How Talent Finance Carves a Path for the Future
The ASU+GSV Summit, founded in 2010, developed from a collaboration with Arizona State University (ASU) and Global Silicon Valley (GSV). The annual meeting centers its mission on all people gaining equal access to the future and connects leaders and businesses focused on these goals in learning and work.
Jason Tyszko, vice president of the Center for Education and Workforce, outlined the significance of financing when discussing both the cost and desire to upskill employees when he attended the summit this month. Through the U.S. Chamber Foundation’s Talent Finance Initiative, a network of partners, including Walmart, Google, and Microsoft, are exploring a public-private approach to financing options that are more affordable, generate less debt, and can achieve better outcomes.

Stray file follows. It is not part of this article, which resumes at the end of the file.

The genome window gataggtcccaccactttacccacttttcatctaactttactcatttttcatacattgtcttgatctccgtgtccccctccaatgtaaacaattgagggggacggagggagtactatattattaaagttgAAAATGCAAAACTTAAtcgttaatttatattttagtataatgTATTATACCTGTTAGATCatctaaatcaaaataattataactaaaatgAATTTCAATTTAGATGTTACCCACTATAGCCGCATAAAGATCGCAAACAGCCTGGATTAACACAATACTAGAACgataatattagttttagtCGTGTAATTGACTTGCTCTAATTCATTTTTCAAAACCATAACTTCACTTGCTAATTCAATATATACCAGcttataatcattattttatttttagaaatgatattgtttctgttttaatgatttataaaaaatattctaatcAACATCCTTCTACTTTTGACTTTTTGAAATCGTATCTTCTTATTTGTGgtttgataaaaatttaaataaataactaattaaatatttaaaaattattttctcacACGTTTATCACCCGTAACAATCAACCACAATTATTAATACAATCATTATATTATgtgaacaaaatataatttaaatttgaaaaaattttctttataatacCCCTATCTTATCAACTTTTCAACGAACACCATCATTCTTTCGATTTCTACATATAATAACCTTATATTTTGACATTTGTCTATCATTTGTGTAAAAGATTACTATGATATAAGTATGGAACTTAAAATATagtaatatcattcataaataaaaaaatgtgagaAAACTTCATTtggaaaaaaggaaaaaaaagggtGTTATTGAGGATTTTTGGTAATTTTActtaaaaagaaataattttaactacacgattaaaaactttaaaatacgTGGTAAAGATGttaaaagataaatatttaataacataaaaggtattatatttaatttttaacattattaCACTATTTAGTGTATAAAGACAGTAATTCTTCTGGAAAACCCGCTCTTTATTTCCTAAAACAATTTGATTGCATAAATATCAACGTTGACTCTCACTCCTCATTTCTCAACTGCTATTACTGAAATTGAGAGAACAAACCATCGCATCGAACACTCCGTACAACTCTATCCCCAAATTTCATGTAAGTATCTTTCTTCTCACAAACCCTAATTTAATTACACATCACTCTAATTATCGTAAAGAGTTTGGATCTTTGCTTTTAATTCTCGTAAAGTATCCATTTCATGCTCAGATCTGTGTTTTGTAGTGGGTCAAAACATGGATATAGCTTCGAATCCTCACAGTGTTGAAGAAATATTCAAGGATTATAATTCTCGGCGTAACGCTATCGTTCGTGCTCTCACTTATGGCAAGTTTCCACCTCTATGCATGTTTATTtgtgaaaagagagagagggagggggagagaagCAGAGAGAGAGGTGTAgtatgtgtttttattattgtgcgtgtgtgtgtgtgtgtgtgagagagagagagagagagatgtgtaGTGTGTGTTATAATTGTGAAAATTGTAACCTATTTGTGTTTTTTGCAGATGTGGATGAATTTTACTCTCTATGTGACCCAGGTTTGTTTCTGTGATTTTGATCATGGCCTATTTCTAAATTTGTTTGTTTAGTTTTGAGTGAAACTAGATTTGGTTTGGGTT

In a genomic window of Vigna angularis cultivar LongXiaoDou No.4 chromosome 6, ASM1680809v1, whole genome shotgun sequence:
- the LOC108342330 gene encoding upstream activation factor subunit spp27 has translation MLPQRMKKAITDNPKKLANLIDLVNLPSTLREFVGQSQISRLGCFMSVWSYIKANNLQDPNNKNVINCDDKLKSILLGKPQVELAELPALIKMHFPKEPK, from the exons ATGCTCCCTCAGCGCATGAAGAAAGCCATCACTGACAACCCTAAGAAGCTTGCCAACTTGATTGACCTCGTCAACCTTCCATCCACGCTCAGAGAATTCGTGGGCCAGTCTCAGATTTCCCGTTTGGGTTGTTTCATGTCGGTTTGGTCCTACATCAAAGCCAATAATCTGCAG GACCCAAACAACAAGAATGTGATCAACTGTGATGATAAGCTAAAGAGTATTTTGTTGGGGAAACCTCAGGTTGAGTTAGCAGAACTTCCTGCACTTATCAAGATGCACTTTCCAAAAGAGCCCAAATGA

“Right now, as a country, we have a tremendous student debt problem, and a lot of people are trying to solve it,” he explained. “What’s more is we have employers who are putting a tremendous amount of skin in the game, but they are not necessarily optimizing the results that they are getting with that investment. In fact, employers invest nearly $30 billion every year in tuition re-imbursement alone. On top of that, we have workers or older learners, who have been in the labor market for some time and who need to upscale and rescale but don’t necessarily have access to the capital or financing to do it in a more affordable way.”
As jobs shift to new industry demands, skills will need to pivot to address those specific employer needs. Coupling these concerns with inherent risks of the labor market, such as changes in employment and fluctuation in income, this approach considers both learners working to enter the workforce and unemployed or under-employed workers seeking different opportunities.
Learn more about our Talent Finance Initiative here.